Atomic structure
– Number of electrons 86 [7]
– Number of neutrons 136 [7]
– Number of protons 86 [7]
Radius of Atom
– Atomic radius 2.20 Å [1]
– Covalent radius 1.46 Å [1]
Electronegativity (Pauling-scale) Unknown [1]
Electron affinity Not stable [1]
Ionization energy (kJ mol-1) 1st 2nd 3rd 4th 5th 6th 7th 8th
  1037.073

Radon Electron Configuration (Bohr Model)

What is it Used for

  • Radioactive decomposition of radon is useful for obtaining polonium [1].
  • Radon emitted from a radium source can be used in cancer therapy [1]. It was commonly used in hospitals for the treatment of tumors through implantation of minute tubes in which the gas was sealed [1, 7]. Today, it has been replaced by safer treatment options [1, 7].
  • Radon testing kits are used for analyzing indoor radon levels in places where large concentrations of radon gas can accumulate indoors [1]. If the test result shows the level is 4 pCi/L or more, mitigation systems are used to reduce radon concentrations [12].
  • Researchers use radon soil-concentration to map subsurface geological faults since concentrations generally increase over the faults [13]. Groundwater radon concentrations are also analyzed for earthquake prediction [14].

Radon Symbol

Radon Toxicity and Health Effects

The decay products of radon have been considered as being carcinogenic [7]. Since it can be inhaled, people exposed to high levels of radon are at risk of developing lung cancer [15]. The chances of getting affected by lung cancer are much higher in smokers who are exposed to radon [15]. It is thought to have had played a role in evolution and could be responsible for the background radiation of the Earth which can cause genetic modifications [1].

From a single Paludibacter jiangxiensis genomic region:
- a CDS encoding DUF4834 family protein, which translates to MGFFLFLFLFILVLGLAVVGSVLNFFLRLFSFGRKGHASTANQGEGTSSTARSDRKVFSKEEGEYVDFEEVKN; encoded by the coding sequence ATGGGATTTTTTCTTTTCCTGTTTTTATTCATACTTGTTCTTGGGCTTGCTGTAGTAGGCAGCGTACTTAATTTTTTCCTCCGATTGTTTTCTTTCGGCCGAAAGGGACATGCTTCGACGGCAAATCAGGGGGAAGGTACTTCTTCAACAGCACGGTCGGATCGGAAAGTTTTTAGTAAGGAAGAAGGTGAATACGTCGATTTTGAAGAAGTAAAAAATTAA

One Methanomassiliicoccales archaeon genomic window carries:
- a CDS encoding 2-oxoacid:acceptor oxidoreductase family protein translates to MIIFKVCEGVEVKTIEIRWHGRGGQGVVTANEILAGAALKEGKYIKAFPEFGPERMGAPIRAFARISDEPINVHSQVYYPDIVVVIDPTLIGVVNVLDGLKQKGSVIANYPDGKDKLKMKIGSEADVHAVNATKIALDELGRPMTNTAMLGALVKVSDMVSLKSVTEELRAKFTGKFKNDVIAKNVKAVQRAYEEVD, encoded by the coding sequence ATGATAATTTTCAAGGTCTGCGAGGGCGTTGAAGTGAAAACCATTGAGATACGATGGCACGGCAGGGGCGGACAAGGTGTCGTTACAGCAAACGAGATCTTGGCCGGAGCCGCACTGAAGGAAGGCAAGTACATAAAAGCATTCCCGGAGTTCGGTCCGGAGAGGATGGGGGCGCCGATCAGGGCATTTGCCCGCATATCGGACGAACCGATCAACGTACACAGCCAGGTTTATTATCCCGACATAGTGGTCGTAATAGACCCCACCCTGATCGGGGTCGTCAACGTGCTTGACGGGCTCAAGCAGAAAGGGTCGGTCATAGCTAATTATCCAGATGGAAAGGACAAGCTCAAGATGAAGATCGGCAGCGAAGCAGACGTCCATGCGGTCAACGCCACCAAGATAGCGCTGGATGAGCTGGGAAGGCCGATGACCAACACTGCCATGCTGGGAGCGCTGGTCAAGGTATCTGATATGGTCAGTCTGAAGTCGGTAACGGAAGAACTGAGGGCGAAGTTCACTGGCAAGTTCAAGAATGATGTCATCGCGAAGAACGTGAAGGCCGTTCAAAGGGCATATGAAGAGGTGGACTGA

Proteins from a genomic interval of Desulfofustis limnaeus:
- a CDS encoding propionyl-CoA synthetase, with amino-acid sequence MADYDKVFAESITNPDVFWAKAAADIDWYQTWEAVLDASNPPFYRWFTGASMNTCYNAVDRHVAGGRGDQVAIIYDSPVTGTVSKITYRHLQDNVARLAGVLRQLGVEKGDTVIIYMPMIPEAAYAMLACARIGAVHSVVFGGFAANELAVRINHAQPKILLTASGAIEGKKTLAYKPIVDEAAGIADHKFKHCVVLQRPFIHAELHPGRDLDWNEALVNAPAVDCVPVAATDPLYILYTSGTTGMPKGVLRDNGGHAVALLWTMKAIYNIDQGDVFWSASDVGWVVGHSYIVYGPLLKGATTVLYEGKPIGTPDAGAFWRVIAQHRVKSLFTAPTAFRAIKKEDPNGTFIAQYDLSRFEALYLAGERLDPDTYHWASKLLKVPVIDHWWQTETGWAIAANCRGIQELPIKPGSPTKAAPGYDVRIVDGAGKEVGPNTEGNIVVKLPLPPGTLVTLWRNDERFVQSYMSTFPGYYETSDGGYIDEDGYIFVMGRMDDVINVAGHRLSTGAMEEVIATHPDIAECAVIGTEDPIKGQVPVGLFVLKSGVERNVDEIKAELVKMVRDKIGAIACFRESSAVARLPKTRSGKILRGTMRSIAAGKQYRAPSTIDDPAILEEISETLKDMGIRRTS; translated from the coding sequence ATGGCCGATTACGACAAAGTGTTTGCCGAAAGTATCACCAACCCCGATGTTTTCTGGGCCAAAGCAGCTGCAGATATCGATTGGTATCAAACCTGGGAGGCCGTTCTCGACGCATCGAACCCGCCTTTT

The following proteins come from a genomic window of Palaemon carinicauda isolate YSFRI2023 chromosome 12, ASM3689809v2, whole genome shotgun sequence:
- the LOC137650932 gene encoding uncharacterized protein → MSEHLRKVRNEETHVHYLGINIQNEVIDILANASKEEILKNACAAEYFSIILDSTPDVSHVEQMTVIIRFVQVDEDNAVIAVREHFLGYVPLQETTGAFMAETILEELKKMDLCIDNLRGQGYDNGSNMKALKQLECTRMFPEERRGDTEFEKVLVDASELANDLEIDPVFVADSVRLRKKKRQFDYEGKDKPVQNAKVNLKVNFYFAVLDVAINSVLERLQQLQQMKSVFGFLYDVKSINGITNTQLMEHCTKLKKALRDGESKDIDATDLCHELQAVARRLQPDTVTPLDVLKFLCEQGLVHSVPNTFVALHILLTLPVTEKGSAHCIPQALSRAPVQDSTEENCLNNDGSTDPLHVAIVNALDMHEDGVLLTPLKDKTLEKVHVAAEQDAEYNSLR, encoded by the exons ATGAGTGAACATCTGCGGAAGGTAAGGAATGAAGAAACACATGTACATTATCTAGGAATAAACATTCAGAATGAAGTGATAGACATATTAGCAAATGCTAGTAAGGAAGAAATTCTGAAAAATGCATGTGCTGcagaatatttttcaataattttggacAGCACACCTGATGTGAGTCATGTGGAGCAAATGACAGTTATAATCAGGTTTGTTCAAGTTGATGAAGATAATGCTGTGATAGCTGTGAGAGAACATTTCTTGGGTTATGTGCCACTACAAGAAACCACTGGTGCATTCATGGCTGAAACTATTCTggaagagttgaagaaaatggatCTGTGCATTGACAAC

Interesting Facts

  • It is the heaviest known chemically inactive gas that can form compounds with other substances only under extreme conditions [3, 4].
  • It is graphically represented by an image of the radiation hazard symbol with background images of houses indicating that the gas can accumulate in houses [1].

Radon Mitigation System

Radon Cost

The price of radon gas is about $4 per m [16].

References

  1. http://www.rsc.org/periodic-table/element/86/radon
  2. https://education.jlab.org/itselemental/ele086.html
  3. http://www.chemistryexplained.com/elements/P-T/Radon.html
  4. https://www.livescience.com/39546-radon.html
  5. https://education.jlab.org/itselemental/iso086.html
  6. https://www.webqc.org/molecular-weight-of-radon.html
  7. https://www.chemicool.com/elements/radon.html
  8. http://www.cabrillo.edu/~aromero/Common%20Files/Periodic%20Table%20(Common%20Ionic%20Charges).pdf
  9. http://periodictable.com/Elements/086/data.html
  10. https://www.atsdr.cdc.gov/toxprofiles/tp145-c4.pdf
  11. http://chemistry-reference.com/q_elements.asp?Symbol=Rn&language=en
  12. https://sosradon.org/mitigation
  13. http://www.ipgp.fr/~klinger/page_web/biblio/publication/Richon_RadMeas2010%20.pdf
  14. https://www.jstage.jst.go.jp/article/jpe1952/43/5/43_5_585/_pdf
  15. https://www.epa.gov/radon/health-risk-radon
  16. https://hobart.k12.in.us/ksms/PeriodicTable/radon.htm